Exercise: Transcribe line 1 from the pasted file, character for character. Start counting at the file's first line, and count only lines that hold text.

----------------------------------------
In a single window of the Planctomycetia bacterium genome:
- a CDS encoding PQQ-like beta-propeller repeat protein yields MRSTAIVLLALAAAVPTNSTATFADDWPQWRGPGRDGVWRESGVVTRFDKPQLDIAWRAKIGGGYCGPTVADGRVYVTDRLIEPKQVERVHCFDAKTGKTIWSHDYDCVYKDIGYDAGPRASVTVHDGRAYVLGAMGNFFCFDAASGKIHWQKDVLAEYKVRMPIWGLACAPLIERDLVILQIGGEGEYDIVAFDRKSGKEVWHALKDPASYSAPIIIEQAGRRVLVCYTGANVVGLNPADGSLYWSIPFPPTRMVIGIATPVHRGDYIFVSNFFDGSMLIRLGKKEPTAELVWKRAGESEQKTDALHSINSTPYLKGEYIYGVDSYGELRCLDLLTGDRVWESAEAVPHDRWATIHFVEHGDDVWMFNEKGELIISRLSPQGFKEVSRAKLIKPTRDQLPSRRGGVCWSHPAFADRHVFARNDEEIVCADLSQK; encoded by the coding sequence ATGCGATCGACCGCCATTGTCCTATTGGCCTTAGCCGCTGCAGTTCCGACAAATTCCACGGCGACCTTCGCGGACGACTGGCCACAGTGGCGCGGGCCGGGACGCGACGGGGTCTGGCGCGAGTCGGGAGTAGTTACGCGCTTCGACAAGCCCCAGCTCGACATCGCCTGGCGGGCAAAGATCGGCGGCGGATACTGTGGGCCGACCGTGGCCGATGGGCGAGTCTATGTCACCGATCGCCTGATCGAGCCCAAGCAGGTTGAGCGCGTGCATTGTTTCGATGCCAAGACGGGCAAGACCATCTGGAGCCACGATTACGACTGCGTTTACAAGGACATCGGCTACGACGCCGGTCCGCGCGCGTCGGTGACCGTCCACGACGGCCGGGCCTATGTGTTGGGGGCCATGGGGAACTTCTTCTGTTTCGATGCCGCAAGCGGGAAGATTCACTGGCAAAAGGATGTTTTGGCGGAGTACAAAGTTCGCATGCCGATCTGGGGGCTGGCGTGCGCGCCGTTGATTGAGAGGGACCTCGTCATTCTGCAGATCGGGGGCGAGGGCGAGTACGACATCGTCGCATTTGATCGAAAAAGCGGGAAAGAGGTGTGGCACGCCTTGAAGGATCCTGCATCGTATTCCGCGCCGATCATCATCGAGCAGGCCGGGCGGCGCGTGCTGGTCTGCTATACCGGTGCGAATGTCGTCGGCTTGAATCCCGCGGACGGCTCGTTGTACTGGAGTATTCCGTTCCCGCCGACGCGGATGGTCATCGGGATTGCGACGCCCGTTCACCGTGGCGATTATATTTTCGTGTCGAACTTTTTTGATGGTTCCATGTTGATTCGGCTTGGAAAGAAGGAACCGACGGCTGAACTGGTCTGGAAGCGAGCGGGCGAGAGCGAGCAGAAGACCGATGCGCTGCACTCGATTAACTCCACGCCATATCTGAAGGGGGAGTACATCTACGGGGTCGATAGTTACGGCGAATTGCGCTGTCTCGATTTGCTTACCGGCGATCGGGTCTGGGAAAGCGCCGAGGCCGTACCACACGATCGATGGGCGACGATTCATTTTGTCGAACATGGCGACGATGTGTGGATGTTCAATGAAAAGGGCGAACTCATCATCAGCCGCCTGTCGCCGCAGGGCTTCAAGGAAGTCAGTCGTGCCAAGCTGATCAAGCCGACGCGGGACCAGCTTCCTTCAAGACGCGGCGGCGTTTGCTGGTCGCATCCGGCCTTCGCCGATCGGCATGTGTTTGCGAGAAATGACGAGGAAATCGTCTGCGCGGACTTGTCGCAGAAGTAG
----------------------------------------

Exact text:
In a single window of the Planctomycetia bacterium genome: